III- Right of permanent residence

Union citizens acquire the right of permanent residence in the host Member State after a five-year period of uninterrupted legal residence, provided that an expulsion decision has not been enforced against them. This right of permanent residence is no longer subject to any conditions. The same rule applies to family members who are not nationals of a Member State and who have lived with a Union citizen for five years. The right of permanent residence is lost only in the event of more than two successive years' absence from the host Member State. The Directive recognises the right of permanent residence for Union citizens who are workers or self-employed persons and for family members before the four-year period of continuous (arising from Directive (EEC) No 1251/7) residence has expired, subject to certain conditions being met. Permanent residence permits are valid indefinitely and are renewable automatically every ten years. They must be issued no more than three months after the application is made. Citizens can use any form of evidence generally accepted in the host Member State to prove that they have been continuously resident.

IV- Common provisions on the right of residence and right of permanent residence

Union citizens qualifying for the right of residence or the right of permanent residence and the members of their family also benefit from equal treatment with host-country nationals in the areas covered by the Treaty. However, until the right of permanent residence has been acquired, the host Member State is not obliged to grant entitlement to social security to persons other than employed or self-employed workers and the members of their family. Equally, host Member States are not required to provide maintenance grants to persons with a right of residence who have come to the country in question to study. Family members, irrespective of their nationality, will be entitled to engage in economic activity on an employed or self-employed basis.

V- Restrictions on the right of entry and the right of residence on grounds of public policy, public security or public health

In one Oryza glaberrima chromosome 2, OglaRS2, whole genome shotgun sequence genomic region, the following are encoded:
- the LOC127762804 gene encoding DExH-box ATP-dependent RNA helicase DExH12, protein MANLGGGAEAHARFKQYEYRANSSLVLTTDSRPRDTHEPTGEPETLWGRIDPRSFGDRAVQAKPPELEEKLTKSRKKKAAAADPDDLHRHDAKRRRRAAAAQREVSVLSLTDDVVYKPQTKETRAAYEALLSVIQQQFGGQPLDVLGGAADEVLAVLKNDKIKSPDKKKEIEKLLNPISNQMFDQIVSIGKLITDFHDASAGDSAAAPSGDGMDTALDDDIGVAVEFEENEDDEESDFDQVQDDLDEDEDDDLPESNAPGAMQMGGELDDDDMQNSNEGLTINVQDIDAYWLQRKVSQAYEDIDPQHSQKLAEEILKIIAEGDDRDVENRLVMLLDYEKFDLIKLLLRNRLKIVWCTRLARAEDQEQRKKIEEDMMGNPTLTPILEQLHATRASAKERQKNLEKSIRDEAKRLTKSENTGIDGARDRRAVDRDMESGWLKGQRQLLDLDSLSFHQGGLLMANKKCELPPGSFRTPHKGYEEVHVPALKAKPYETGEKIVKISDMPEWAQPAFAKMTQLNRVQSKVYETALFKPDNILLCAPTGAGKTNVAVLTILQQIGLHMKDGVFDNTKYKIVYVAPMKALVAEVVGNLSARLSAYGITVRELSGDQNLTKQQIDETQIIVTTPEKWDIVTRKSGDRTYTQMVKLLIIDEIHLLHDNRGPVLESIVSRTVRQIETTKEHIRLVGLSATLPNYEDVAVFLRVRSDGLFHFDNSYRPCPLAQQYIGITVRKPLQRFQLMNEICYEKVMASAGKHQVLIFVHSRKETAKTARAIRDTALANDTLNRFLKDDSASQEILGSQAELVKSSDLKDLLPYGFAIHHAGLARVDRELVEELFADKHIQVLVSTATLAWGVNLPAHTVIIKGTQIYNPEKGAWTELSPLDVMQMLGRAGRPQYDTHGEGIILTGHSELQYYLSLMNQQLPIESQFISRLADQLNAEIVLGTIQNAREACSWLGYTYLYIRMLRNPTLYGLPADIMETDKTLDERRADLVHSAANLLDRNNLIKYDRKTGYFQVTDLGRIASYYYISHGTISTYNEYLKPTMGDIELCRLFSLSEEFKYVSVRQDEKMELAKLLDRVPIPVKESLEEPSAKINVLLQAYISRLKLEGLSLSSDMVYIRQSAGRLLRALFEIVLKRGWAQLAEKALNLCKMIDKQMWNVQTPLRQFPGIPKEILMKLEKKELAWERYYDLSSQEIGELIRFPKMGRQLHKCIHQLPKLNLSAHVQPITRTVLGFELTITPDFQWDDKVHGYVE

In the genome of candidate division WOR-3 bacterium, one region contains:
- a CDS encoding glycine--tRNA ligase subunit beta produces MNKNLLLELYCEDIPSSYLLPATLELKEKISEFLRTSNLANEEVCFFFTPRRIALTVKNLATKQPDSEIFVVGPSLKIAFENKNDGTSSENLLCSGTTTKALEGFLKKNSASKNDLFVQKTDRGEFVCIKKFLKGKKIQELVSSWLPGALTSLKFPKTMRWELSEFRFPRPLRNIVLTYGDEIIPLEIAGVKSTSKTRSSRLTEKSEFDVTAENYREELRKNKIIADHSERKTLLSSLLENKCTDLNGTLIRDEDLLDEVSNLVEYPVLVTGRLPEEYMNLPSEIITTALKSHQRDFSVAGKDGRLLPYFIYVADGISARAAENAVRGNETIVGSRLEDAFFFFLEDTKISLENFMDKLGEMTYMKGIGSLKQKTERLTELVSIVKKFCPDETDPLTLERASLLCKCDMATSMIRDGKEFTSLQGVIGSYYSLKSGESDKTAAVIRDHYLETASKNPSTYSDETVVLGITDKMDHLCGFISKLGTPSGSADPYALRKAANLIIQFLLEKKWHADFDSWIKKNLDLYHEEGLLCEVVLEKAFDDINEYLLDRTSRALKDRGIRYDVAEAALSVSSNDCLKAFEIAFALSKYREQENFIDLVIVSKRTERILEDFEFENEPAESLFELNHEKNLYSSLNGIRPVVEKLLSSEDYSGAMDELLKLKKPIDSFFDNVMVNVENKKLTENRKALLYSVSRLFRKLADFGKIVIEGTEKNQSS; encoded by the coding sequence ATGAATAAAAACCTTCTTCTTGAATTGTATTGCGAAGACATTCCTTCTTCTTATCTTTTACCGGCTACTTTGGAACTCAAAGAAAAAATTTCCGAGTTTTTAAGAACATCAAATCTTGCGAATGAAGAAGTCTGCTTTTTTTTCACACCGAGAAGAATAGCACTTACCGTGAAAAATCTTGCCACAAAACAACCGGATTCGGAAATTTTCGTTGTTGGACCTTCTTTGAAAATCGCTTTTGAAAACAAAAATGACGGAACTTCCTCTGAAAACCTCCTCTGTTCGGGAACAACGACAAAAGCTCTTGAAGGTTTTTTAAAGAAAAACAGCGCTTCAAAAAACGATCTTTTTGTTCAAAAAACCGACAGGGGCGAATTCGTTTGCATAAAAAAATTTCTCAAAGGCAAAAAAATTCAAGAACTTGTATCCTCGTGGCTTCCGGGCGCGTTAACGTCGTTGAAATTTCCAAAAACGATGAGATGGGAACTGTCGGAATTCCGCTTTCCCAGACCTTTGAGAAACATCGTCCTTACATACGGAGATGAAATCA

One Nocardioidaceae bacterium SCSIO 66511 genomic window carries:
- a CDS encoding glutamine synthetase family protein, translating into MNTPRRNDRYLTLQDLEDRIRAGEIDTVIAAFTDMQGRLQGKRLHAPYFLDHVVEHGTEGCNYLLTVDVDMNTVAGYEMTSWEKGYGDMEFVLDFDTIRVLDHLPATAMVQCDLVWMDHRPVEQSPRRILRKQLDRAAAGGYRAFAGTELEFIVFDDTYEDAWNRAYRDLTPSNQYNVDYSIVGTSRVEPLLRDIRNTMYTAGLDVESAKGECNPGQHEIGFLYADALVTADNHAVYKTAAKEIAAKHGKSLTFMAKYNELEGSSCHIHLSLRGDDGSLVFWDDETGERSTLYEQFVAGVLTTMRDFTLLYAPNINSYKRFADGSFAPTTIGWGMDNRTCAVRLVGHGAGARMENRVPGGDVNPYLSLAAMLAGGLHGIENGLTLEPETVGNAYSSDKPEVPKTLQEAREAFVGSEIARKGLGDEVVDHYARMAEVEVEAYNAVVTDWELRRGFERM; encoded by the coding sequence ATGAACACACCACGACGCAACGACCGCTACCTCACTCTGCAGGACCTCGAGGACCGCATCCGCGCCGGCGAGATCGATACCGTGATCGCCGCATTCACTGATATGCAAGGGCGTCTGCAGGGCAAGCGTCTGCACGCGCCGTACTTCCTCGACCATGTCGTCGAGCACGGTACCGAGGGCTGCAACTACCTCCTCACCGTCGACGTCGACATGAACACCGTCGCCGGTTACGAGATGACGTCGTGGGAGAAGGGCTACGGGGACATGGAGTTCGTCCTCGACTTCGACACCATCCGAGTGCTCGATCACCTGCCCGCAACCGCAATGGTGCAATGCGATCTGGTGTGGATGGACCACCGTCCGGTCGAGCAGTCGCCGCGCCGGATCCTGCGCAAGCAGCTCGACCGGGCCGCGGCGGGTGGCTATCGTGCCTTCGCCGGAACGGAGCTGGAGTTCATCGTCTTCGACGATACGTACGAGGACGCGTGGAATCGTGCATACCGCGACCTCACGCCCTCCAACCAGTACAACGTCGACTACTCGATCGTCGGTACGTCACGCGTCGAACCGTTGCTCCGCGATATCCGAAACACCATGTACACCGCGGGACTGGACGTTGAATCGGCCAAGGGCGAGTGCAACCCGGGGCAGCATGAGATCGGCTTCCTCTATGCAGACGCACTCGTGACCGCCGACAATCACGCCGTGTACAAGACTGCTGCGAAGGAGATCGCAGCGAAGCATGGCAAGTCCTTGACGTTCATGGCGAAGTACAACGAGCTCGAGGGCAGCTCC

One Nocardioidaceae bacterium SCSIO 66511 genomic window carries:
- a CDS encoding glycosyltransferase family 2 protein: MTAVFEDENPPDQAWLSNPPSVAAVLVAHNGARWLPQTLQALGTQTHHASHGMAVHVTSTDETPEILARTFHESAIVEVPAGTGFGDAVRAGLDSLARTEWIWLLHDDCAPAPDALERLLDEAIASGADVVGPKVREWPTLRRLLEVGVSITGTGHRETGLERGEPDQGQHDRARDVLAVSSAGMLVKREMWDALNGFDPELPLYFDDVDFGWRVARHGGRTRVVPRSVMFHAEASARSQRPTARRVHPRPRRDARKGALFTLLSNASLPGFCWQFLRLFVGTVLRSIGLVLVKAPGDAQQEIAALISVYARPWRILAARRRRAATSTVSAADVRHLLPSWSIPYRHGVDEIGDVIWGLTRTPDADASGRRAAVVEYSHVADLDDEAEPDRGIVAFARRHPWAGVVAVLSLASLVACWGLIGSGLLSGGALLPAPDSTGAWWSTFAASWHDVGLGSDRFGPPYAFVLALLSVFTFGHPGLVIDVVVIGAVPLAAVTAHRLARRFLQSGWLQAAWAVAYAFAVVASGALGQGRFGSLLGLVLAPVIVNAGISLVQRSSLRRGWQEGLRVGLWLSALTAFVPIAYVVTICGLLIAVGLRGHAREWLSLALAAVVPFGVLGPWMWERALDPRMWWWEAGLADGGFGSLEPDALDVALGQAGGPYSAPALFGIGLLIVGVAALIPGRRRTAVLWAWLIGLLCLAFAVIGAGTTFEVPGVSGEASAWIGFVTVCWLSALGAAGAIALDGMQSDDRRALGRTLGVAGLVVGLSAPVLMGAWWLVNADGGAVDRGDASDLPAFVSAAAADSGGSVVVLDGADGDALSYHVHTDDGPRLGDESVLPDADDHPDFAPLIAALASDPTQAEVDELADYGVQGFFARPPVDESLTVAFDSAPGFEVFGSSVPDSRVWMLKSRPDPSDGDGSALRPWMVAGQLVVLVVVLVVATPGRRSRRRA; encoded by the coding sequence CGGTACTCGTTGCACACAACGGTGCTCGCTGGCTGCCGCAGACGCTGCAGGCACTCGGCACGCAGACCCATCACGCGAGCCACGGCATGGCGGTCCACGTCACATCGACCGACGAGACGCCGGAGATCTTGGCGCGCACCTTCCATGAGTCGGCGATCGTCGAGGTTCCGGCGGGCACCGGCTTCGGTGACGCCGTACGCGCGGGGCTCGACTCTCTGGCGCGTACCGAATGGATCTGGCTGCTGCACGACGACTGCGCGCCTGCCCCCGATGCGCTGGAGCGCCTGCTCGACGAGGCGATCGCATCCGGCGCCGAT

Union citizens or members of their family may be expelled from the host Member State on grounds of public policy, public security or public health. Under no circumstances may an expulsion decision be taken on economic grounds. Measures affecting freedom of movement and residence must be based on the personal conduct of the individual concerned; previous criminal convictions do not automatically justify such measures. Such conduct must represent a sufficiently serious and present threat which affects the fundamental interests of the state. The mere fact that the entry documents used by the individual concerned have expired does not constitute grounds for expulsion. In any event, before taking an expulsion decision, the Member State must assess a number of factors such as the period for which the individual concerned has been resident, his or her age, degree of integration and family situation in the host Member State and links with the country of origin. Only in exceptional circumstances, for overriding considerations of public security, can expulsion orders be served on a Union citizen if he has resided in the host country for ten years or if he is a minor. The person concerned by a decision refusing leave to enter or reside in a Member State must be notified of that decision. The grounds for the decision must be given and the person concerned must be informed of the appeal procedures available to them. Except in emergencies, the subject of such decisions must be allowed at least one month in which to leave the Member State. Lifelong exclusion orders cannot be issued under any circumstances. Persons concerned by exclusion orders can apply for the situation to be reviewed after a maximum of three years. The Directive also makes provision for a series of procedural guarantees.

Final provisions

Member States may adopt the necessary measures to refuse, terminate or withdraw any right conferred by this Directive in the case of abuse of rights or fraud, such as marriages of convenience. This Directive does not prevent the application of national legislation or administrative arrangements providing for more favourable treatment. With effect from 30 April 2006, Articles 10 and 11 of Regulation (EEC) No 1612/68 , Directive 64/221/EC , Directive 68/360/EC , Directive 72/194/EEC, Directive 73/148/EEC , Directive 75/34/EEC , Directive 75/35/EEC, Directive 90/364/EEC , Directive 90/365/EEC and Directive 93/96/EEC are withdrawn.

Corrigendum to Directive 2004/58/EC

-end-